There is no built-in wireless charging capability but Padmate includes a dongle type adapter that fits the Unique’s charging case perfectly and integrates itself into the design of the case itself seamlessly.
The PaMu Unique earbuds have excellent battery life. Each earbud is equipped with an 85mAh battery and I got close to the specified 10 hours of use which is excellent. Nine hours plus was average for me.
The fast-charging capable charging case is equipped with a 400mAh battery. The case is specified to charge in 1.5 hours and I think that’s about right. Padmate claims 30 hours of playtime but I got a bit more actually. I got almost 4 full charges at about 9 hours each run which translates into about 36 hours of playtime.
Packaging and Accessories
It seems black boxes in white sleeves are the in thing nowadays. That’s what you get here. It’s simple, elegant, and not too wasteful. Everything inside is protected in rubber foam.
Once you open up the double-winged box you’ll find the two earbuds, the charging case, a PaMu branded carrying bag, pleather, of course, 5 additional rubber earbuds, and a USB-C charging wire of about 5 inches in length. An instruction booklet and an ear tip size chart are also included.
Separate from the main unit you also receive a black PaMu labeled box with three scroll wraps and another small box with the wireless charging dongle. You get a lot of stuff here.
Before I judge any type of electronic component I always run them for at least 20 hours especially headphones and IEM’s. It’s not so much for break-in because that just might be psychoacoustic adaptation whatever the heck that is. Insert laughter here. I just want to make sure things are not going to fall apart on you and I’d rather have it happen to me than to you.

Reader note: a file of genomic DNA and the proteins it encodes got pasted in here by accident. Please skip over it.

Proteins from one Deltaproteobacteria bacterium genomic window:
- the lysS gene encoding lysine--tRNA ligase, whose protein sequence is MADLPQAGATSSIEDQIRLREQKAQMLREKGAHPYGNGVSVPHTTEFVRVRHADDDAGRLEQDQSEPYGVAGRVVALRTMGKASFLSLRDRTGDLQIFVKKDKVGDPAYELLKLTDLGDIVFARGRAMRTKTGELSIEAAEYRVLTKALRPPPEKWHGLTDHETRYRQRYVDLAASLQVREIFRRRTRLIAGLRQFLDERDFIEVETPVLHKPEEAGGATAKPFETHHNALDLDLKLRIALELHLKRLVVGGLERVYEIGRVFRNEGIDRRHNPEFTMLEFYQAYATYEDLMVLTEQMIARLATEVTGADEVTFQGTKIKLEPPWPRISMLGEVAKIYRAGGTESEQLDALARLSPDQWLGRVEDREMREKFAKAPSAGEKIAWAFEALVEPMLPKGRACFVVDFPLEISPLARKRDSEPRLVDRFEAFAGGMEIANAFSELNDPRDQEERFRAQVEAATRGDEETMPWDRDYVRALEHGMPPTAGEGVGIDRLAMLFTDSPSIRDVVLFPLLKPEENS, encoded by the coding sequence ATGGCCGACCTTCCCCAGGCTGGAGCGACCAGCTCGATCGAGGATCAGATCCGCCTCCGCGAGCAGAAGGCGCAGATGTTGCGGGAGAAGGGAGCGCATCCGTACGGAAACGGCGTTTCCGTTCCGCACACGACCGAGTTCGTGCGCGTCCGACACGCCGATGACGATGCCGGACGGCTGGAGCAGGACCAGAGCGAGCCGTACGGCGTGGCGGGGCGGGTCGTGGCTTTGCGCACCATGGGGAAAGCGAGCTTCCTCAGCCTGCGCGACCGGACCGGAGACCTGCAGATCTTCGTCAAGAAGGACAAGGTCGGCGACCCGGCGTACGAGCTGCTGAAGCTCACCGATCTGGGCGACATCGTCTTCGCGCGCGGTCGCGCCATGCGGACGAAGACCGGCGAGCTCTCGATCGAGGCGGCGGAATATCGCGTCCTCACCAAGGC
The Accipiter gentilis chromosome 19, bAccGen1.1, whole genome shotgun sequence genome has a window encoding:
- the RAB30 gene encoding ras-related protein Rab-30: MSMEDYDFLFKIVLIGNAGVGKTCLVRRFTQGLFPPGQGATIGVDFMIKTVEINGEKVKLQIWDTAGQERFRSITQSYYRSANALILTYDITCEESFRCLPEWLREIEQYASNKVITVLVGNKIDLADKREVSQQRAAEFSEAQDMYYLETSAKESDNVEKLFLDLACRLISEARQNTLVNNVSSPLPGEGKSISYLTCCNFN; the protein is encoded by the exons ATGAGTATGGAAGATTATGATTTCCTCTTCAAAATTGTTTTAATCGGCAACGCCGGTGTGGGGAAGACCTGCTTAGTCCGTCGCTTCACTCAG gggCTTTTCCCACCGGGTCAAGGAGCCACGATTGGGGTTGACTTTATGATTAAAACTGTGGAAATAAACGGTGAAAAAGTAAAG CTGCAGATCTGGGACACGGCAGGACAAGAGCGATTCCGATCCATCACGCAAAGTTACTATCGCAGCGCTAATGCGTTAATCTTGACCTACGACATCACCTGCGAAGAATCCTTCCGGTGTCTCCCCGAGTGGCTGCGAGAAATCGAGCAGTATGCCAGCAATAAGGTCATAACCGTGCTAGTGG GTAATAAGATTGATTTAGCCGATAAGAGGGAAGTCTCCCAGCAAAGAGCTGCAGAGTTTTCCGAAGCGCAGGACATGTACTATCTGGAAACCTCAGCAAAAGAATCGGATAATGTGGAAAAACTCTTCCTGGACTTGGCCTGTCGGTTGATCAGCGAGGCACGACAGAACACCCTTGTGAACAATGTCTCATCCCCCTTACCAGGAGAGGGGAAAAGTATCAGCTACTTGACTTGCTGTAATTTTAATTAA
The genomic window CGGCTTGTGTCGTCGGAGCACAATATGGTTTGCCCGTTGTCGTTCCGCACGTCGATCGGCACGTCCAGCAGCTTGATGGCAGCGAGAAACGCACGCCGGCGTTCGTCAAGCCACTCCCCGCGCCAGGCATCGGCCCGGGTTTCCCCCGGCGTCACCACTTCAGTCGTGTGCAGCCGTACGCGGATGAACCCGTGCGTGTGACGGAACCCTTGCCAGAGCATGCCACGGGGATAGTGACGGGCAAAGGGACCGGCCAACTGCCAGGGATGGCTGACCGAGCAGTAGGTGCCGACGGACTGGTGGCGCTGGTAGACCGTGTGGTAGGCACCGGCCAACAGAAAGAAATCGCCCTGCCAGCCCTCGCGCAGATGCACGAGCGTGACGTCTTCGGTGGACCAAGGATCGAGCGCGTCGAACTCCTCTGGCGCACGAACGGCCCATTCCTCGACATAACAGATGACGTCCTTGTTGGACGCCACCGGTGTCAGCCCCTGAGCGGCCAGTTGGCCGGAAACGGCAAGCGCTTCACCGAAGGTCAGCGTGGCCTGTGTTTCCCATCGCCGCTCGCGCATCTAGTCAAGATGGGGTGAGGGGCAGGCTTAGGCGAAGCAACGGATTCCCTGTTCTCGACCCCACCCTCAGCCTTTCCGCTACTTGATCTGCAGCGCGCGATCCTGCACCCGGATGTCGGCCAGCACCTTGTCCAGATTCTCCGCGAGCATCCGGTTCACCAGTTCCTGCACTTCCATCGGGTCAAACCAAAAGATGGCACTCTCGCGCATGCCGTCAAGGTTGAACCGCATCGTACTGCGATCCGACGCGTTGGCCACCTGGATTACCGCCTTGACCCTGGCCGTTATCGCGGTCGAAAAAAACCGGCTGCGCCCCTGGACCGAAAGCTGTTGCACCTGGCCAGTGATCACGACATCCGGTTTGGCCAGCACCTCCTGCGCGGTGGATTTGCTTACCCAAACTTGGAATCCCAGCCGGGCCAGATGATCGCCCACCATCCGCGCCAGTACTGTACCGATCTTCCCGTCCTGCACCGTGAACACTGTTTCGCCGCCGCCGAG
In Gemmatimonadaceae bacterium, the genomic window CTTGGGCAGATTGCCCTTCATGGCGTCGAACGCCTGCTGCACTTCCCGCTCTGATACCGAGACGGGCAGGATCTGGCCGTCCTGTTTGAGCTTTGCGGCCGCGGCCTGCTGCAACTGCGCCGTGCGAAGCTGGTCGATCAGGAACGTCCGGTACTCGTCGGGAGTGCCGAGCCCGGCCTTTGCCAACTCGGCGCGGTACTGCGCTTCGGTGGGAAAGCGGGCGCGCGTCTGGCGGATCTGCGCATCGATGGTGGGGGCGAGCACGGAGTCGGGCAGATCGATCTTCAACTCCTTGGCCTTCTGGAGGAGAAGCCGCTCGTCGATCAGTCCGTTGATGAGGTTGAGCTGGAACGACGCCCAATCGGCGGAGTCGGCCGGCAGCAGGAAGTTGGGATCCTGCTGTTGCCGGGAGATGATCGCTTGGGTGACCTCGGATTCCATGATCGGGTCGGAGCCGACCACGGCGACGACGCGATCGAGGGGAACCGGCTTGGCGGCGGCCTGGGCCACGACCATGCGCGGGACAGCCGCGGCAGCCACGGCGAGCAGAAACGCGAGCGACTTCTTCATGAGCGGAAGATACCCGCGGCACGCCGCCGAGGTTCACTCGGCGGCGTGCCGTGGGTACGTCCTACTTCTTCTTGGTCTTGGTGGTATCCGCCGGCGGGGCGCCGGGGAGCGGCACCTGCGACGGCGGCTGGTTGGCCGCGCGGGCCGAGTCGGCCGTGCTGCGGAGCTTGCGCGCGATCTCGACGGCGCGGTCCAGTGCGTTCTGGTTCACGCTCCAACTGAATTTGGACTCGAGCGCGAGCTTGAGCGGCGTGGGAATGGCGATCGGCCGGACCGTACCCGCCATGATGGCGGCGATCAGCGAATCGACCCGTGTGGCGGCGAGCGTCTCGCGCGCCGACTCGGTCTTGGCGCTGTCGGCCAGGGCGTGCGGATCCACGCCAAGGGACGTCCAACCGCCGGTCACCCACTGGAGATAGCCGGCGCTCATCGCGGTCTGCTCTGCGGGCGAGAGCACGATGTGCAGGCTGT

When I reviewed the PaMu Slide mini with the same earbuds I mentioned the elevated mid-bass. Nothing has changed. The same signature is present here.
The bass at the 20Hz mark is 22 decibels higher than the 500Hz point on PaMu’s frequency response graph. The bass highly bleeds into the midrange. There is also a hump around the 3k region but it’s barely audible. They’re not V-shaped but bass/mid-bass emphasized. The midrange and highs are somewhat subdued especially the midrange.
Hold the extra bass please. The bass on the PaMu Unique is bloated and bleeds into many areas. It digs deep but only if you use an equalizer to reduce the frequencies from around 40Hz to about 400Hz then you’re able to hear the deep bass. The stock mid-bass signature tends to overpower and mask not just the midrange but even the deep bass frequencies as well.
Once you use an equalizer to tame the bass it becomes more controlled and acceptable with a pretty decent tone and decent definition.
It’s not great bass and it won’t satisfy bass heads because the bass is not very dynamic or impactful and it’s of a more soft nature but because of that same soft nature it’s not overbearing or offensive but again just as long as you bring those frequencies down some.
I ran the tone generator sweep test as always on these and did not hear any rattle in the lower frequencies as I did with the Slide Mini earbuds for some reason. I could hear these go down to below 20 Hz with no issues.
Once again the equalizer is your friend here. I apologize for the fact that I keep repeating this because if you leave these as-is you won’t be able to enjoy the decent midrange these can produce.
Once you tame down the bass with an equalizer the midrange comes forward a bit more in contrast to the recessed midrange characteristic of the stock tuning. The midrange is pretty flat and smooth to my ears except for the 3k hump as shown in the graph which is barely detectable. At times it did introduce a slight edginess especially with certain vocals and saxophones.
These drivers produce some pretty good midrange and I believe it to be their best quality.